The question to a panel of editorial page editors at a recent workshop may have struck a little too close to home for comfort: With so much newspaper content migrating online these days, what's the future of the Opinion page? Do you think it's going to be around five, 10 years from now?
At least one panelist was worried, if not overly so. He sees newspapers around the country that have dropped their editorial pages, and notes that precedents have a way of becoming trends in this, as all, business. I'm more confident. Anything can happen during volatile times in an industry, of course, but my take is that the editorial page -- whether online or in print -- is actually more valuable than ever, and plays an increasingly important role not just as the institutional voice for a news provider, but also as a reliable forum for diverse voices in the conversations that help a community determine the directions it will take on various issues.
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As with almost everything involving information, the Internet has hosted an explosion of debates and conversations on every issue under the sun. But, also as with almost everything involving information, that explosion has resulted in a massive confusion of misinformation, borne of various combinations of indolence, vitriol and feeblemindedness. Citizens committed to sincere efforts to improve themselves and their communities need agents they can trust to provide the engaging analysis and argument that ultimately shape their thinking.
That's where the newspaper's editorial page fits in.
The page has always been something of an effervescing pond within the generally solid land mass of the overall newspaper. Outside of the editorial page, you are supposed to find news and information, all of it containing diverse and sometimes passionate ideas, to be sure, but to the extent possible within humans, very little of it fueled by those passions. It is news, and readers should be able to digest it and process it according to their own interests, reasonably assured that it is meant to examine a given story from all angles, without the goal of pushing the reader in a certain direction.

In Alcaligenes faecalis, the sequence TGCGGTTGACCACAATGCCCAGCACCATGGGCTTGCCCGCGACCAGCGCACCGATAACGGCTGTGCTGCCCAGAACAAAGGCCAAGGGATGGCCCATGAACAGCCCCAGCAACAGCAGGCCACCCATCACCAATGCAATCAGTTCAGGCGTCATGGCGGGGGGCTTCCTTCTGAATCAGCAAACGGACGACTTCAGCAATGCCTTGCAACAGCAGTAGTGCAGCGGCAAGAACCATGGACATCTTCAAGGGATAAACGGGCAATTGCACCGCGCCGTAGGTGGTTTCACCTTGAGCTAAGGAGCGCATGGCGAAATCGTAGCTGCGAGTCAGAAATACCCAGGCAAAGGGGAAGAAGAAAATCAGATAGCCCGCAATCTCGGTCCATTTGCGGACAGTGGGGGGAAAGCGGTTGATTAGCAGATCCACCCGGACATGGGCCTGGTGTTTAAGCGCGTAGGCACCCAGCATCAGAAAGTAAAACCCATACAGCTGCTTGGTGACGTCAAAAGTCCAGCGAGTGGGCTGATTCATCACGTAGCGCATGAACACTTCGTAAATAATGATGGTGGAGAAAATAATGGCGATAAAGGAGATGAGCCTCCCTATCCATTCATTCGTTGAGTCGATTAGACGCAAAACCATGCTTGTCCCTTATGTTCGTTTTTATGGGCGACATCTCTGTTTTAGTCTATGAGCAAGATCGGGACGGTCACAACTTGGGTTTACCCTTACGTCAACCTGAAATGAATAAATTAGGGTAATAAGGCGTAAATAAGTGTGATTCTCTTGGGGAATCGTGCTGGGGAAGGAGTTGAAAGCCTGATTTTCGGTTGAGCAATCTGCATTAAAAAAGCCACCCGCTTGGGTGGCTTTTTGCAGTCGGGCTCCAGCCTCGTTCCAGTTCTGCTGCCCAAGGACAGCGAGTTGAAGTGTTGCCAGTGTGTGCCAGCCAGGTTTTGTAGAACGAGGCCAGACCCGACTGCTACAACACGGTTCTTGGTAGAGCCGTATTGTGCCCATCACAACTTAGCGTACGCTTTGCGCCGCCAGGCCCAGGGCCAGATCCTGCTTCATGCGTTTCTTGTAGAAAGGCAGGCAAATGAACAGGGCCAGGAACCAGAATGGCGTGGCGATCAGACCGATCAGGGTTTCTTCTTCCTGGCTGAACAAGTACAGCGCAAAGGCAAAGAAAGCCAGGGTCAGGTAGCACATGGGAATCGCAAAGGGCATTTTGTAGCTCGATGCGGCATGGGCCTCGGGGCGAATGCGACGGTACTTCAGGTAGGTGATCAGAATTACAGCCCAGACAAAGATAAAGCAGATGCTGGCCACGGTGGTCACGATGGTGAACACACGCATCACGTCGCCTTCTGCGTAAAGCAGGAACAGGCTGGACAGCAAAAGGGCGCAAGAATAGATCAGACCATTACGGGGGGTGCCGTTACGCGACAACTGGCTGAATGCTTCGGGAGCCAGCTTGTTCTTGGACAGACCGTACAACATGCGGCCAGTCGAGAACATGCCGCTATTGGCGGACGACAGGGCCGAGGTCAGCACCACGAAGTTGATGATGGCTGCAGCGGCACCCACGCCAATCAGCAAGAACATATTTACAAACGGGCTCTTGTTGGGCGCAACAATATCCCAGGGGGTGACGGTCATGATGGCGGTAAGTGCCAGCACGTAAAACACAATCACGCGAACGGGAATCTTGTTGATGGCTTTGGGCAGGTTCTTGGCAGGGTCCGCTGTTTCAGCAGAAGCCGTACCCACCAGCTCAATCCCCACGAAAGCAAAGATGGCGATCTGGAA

But here, on the editorial page, is nothing but push. Roiling, passionate, insistent, demanding, challenging thoughts and ideas about all that news out there. Nearly every item, this one included, aims to persuade you of something -- and probably leads you to think of something else neither you nor the writer ever expected. In Fence Post, everyday citizens have their chance to sound off on the stories that move them. Opinion columnists make their studied cases. The newspaper itself offers its own ideas and visions on everything from the management of driver's ed classes, as you see today, to the selection of candidates for school board, county government, governor, Congress, president and more.
With all of this, you get something you don't get with a lot of the undisciplined rampaging that takes place on the Web. You get trust. Oh, you may not like our opinions or those of certain columnists you read. You may disagree violently with them. But you also know certain things about them. You know they come from sources that have some authority on the topics they discuss merely by virtue of the fact that they do so much reporting on them. You know they have a certain consistency, and that they've been researched, written and edited according to certain standards.
There remains a bit of a Wild West feel to much of what happens online, especially as it involves analysis and the expression of opinions, and actually that is a good thing. To flourish, creativity and growth require a little unruly independence. But to succeed, they also need to be harnessed and tamed. The editorial pages have become a reliable tool for that function in print, and they will only be more valuable to corral all the stampeding online.
Jim Slusher, email@example.com, is an assistant managing editor for the Daily Herald. Follow him on Twitter and Facebook.